Asheville has received accolades for just about everything from food and festivals to the health and eco-conscious community. It is arguably best known for being one of the top outdoor cities in the Southeast. Thousands of trail miles crisscross the surrounding mountains, and a vast network of waterways run through and around the town, making Asheville a dream destination for any outdoor enthusiast.
There are countless opportunities to experience the grandeur of the Blue Ridge Mountains on foot, including the famous Appalachian and Mountains to Sea trails. The iconic Blue Ridge Parkway offers a variety of hikes for overnight backpackers and sightseers alike, including 6,684-foot Mount Mitchell, the tallest peak on the East Coast.
Despite the typically colder temperatures in the Winter months, Winter hikes offer unique benefits, including better views unimpeded by leaf cover, less trail traffic, no bugs and temperatures that help cool off the most ambitious of hikers and trail runners. Winter hikes are a great time to explore trails that are typically overgrown or overcrowded during peak hiking season – late April through mid to late October.
For the Ambitious
For those in relatively good physical shape, the hike to Looking Glass Rock climbs just over 1,700+ feet, ending after 3 miles on the stone face of the prominent monolith (for the unfamiliar — Looking Glass Rock is the most prominent rock face visible from the Blue Ridge Parkway). Just a quick 45-minute drive from downtown Asheville, the switchback trail offers a moderately difficult climb with infinite returns in views at the top. The round-trip hike totals just under 6 miles and can be completed in about 3 hours (breaks included). The trail is heavily trafficked during tourist season, so winter offers a respite from the crowds. It is an easy-to-follow path with no spur trails to confuse hikers unfamiliar with the area, offering a straight shot trek to the top of the rock and back.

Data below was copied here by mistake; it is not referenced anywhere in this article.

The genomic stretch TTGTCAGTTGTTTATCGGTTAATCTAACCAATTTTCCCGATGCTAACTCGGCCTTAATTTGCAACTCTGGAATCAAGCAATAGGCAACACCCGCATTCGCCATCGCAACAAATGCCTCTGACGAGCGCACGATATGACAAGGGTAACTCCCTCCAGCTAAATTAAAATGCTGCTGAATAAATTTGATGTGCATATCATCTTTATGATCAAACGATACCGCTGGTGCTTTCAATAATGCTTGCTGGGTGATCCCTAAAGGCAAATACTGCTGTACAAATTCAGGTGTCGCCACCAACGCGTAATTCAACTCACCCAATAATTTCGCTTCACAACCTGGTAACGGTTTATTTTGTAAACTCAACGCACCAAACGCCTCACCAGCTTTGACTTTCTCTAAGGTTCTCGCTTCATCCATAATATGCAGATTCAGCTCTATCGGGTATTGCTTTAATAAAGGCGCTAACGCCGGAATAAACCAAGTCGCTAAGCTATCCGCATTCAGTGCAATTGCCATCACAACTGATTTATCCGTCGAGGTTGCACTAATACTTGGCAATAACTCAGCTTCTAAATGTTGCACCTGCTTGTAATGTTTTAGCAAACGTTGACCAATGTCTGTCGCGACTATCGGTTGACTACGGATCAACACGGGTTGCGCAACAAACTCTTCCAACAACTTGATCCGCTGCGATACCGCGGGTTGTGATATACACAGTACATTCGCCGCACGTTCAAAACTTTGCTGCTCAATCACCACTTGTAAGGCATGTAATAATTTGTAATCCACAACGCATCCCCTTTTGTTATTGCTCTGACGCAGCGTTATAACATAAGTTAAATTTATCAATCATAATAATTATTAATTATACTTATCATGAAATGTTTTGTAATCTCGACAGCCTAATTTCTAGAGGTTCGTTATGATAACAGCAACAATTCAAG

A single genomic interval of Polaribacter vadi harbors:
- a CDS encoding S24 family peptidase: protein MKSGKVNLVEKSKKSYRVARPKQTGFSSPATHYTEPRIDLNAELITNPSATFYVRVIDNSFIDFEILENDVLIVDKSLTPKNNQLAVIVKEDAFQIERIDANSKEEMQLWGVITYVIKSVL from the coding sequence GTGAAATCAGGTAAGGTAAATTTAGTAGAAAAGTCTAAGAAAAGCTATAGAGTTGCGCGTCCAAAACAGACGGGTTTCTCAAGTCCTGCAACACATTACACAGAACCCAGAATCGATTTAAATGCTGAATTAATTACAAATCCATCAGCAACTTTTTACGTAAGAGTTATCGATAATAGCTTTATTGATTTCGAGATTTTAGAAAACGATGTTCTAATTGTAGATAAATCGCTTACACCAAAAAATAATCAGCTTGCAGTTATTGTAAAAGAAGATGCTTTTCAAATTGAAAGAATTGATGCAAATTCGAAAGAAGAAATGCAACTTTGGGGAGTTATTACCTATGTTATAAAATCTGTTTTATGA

Directions from Downtown Asheville: Take I-240 West to exit 40 off I-26 East (exit for the Asheville Airport). Take a right onto Highway 280 West and go 16 miles toward Brevard, turn right onto US Highway 276 North (Forest Heritage Scenic Byway) to enter the Pisgah National Forest. Go 5.3 miles and turn left at the sign for Pisgah Center for Wildlife Education and the State Fish Hatchery. Go .4 of a mile and look for the small, paved parking area on the right for Looking Glass Rock Trail Head.
For the Family
Many locals are familiar with Looking Glass Falls in Pisgah National Forest, but few are familiar with its neighbor Moore Cove Falls. What Moore Cove Falls offers that Looking Glass does not is the opportunity for visitors to walk behind the 50-foot-tall waterfall’s base (assuaging fears of falling). The waterfall is accessible from a small parking area by a stone bridge on U.S. 276, a mile past Looking Glass Falls on the way toward the Blue Ridge Parkway.
Families can make a pit stop at Looking Glass Falls on their way to Moore Cove Falls, taking advantage of reduced tourist traffic in the sinter (and on particularly cold days, icicles around the falls), before heading on to the 1.5-mile, flat trail that goes out and back to Moore Cove Falls. The trailhead to the waterfall is marked with an information board by the parking area (again, look for the stone bridge to identify the parking area), at which point hikers can cross the wooden pedestrian bridge and walk the short, easy ¾ of a mile to the falls.